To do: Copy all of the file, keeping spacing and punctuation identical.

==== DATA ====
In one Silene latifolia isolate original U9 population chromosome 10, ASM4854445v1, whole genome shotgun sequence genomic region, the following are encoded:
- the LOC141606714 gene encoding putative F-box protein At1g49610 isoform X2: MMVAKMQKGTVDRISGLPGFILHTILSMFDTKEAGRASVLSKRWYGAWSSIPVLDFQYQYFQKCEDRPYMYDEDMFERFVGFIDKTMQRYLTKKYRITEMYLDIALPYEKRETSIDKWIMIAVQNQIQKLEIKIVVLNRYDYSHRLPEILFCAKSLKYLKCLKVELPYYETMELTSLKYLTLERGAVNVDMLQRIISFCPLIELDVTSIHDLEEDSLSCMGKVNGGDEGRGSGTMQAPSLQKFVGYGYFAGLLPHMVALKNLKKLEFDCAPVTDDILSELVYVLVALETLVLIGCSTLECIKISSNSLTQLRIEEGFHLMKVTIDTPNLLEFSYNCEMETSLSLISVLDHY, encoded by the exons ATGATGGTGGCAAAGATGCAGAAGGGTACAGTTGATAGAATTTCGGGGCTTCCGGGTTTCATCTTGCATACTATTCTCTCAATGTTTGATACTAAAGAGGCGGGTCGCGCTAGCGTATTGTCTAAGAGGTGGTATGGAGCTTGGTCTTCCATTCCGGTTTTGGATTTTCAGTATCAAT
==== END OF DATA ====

In one Silene latifolia isolate original U9 population chromosome 10, ASM4854445v1, whole genome shotgun sequence genomic region, the following are encoded:
- the LOC141606714 gene encoding putative F-box protein At1g49610 isoform X2: MMVAKMQKGTVDRISGLPGFILHTILSMFDTKEAGRASVLSKRWYGAWSSIPVLDFQYQYFQKCEDRPYMYDEDMFERFVGFIDKTMQRYLTKKYRITEMYLDIALPYEKRETSIDKWIMIAVQNQIQKLEIKIVVLNRYDYSHRLPEILFCAKSLKYLKCLKVELPYYETMELTSLKYLTLERGAVNVDMLQRIISFCPLIELDVTSIHDLEEDSLSCMGKVNGGDEGRGSGTMQAPSLQKFVGYGYFAGLLPHMVALKNLKKLEFDCAPVTDDILSELVYVLVALETLVLIGCSTLECIKISSNSLTQLRIEEGFHLMKVTIDTPNLLEFSYNCEMETSLSLISVLDHY, encoded by the exons ATGATGGTGGCAAAGATGCAGAAGGGTACAGTTGATAGAATTTCGGGGCTTCCGGGTTTCATCTTGCATACTATTCTCTCAATGTTTGATACTAAAGAGGCGGGTCGCGCTAGCGTATTGTCTAAGAGGTGGTATGGAGCTTGGTCTTCCATTCCGGTTTTGGATTTTCAGTATCAAT